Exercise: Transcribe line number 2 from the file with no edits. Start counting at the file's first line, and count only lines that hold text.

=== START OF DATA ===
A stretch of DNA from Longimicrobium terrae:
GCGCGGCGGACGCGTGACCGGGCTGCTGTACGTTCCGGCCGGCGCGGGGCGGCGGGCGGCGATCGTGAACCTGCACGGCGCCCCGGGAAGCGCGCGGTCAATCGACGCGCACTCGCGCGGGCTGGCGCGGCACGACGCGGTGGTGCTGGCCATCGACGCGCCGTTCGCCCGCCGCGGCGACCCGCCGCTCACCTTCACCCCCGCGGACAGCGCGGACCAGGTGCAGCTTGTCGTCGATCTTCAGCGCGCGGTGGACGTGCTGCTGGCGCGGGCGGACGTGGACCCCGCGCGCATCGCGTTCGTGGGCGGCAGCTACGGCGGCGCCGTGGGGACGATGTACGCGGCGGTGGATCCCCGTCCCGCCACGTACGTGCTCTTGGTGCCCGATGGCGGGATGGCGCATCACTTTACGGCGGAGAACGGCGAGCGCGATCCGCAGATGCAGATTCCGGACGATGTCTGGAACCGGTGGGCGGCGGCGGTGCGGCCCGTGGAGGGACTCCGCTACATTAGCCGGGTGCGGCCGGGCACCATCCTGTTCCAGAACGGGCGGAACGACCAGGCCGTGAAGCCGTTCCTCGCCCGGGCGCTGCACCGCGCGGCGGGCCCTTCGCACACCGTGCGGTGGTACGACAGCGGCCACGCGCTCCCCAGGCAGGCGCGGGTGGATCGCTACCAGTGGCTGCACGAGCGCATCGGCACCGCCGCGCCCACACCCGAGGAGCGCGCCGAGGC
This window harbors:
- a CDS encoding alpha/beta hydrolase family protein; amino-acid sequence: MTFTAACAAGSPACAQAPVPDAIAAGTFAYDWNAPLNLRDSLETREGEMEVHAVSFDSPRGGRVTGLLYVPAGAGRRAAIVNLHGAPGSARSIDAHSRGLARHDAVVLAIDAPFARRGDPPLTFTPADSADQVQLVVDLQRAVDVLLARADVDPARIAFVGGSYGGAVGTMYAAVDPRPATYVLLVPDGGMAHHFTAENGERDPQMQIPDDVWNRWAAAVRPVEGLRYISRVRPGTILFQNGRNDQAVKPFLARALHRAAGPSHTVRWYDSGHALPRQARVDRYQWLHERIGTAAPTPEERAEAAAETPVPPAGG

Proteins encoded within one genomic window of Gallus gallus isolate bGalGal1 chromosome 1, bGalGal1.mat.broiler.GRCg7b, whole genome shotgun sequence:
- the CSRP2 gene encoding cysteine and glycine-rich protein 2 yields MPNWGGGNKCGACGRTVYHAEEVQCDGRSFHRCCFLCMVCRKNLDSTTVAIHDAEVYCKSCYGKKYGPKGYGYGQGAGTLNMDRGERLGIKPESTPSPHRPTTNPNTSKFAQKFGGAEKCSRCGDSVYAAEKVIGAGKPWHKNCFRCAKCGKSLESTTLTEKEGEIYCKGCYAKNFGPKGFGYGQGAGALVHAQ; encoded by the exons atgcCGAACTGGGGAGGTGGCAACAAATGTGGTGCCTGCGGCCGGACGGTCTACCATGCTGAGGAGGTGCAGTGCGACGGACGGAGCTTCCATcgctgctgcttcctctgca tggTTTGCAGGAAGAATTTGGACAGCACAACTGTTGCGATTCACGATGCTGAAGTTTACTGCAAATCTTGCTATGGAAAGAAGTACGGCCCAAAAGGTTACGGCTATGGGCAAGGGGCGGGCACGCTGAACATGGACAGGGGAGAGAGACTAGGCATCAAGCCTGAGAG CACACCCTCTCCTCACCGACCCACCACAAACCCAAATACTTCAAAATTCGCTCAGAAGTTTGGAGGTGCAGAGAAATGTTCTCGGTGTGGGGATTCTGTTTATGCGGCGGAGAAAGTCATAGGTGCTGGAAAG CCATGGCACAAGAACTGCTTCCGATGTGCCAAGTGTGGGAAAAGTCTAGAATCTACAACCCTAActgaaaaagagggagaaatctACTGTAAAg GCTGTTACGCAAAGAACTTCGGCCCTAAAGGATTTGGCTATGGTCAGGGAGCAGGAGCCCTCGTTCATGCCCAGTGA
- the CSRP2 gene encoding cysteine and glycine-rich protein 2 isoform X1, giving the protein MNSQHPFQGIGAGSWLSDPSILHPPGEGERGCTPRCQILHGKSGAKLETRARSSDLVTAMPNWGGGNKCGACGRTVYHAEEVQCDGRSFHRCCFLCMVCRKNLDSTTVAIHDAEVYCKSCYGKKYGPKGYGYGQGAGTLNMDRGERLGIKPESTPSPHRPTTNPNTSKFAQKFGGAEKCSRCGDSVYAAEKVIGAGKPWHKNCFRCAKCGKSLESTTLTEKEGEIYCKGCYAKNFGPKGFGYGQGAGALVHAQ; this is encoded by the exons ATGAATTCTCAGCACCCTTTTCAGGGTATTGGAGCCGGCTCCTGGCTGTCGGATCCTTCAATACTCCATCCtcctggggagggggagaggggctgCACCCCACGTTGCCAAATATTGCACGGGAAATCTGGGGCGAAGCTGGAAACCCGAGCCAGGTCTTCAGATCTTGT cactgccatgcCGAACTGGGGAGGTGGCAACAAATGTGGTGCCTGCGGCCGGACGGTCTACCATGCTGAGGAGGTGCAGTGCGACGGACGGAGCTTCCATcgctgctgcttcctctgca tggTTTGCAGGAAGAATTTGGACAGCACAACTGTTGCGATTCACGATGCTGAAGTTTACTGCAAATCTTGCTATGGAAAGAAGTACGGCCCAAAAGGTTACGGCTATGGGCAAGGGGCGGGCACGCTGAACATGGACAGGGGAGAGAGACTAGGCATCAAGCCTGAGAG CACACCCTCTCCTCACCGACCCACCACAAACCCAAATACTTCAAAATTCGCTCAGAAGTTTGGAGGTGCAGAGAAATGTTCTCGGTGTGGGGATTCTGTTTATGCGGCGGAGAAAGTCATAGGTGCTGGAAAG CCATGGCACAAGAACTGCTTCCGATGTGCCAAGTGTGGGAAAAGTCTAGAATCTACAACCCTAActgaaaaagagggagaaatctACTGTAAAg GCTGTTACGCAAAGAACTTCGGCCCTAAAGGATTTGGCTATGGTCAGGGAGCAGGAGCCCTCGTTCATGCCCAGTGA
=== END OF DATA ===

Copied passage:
GCGCGGCGGACGCGTGACCGGGCTGCTGTACGTTCCGGCCGGCGCGGGGCGGCGGGCGGCGATCGTGAACCTGCACGGCGCCCCGGGAAGCGCGCGGTCAATCGACGCGCACTCGCGCGGGCTGGCGCGGCACGACGCGGTGGTGCTGGCCATCGACGCGCCGTTCGCCCGCCGCGGCGACCCGCCGCTCACCTTCACCCCCGCGGACAGCGCGGACCAGGTGCAGCTTGTCGTCGATCTTCAGCGCGCGGTGGACGTGCTGCTGGCGCGGGCGGACGTGGACCCCGCGCGCATCGCGTTCGTGGGCGGCAGCTACGGCGGCGCCGTGGGGACGATGTACGCGGCGGTGGATCCCCGTCCCGCCACGTACGTGCTCTTGGTGCCCGATGGCGGGATGGCGCATCACTTTACGGCGGAGAACGGCGAGCGCGATCCGCAGATGCAGATTCCGGACGATGTCTGGAACCGGTGGGCGGCGGCGGTGCGGCCCGTGGAGGGACTCCGCTACATTAGCCGGGTGCGGCCGGGCACCATCCTGTTCCAGAACGGGCGGAACGACCAGGCCGTGAAGCCGTTCCTCGCCCGGGCGCTGCACCGCGCGGCGGGCCCTTCGCACACCGTGCGGTGGTACGACAGCGGCCACGCGCTCCCCAGGCAGGCGCGGGTGGATCGCTACCAGTGGCTGCACGAGCGCATCGGCACCGCCGCGCCCACACCCGAGGAGCGCGCCGAGGC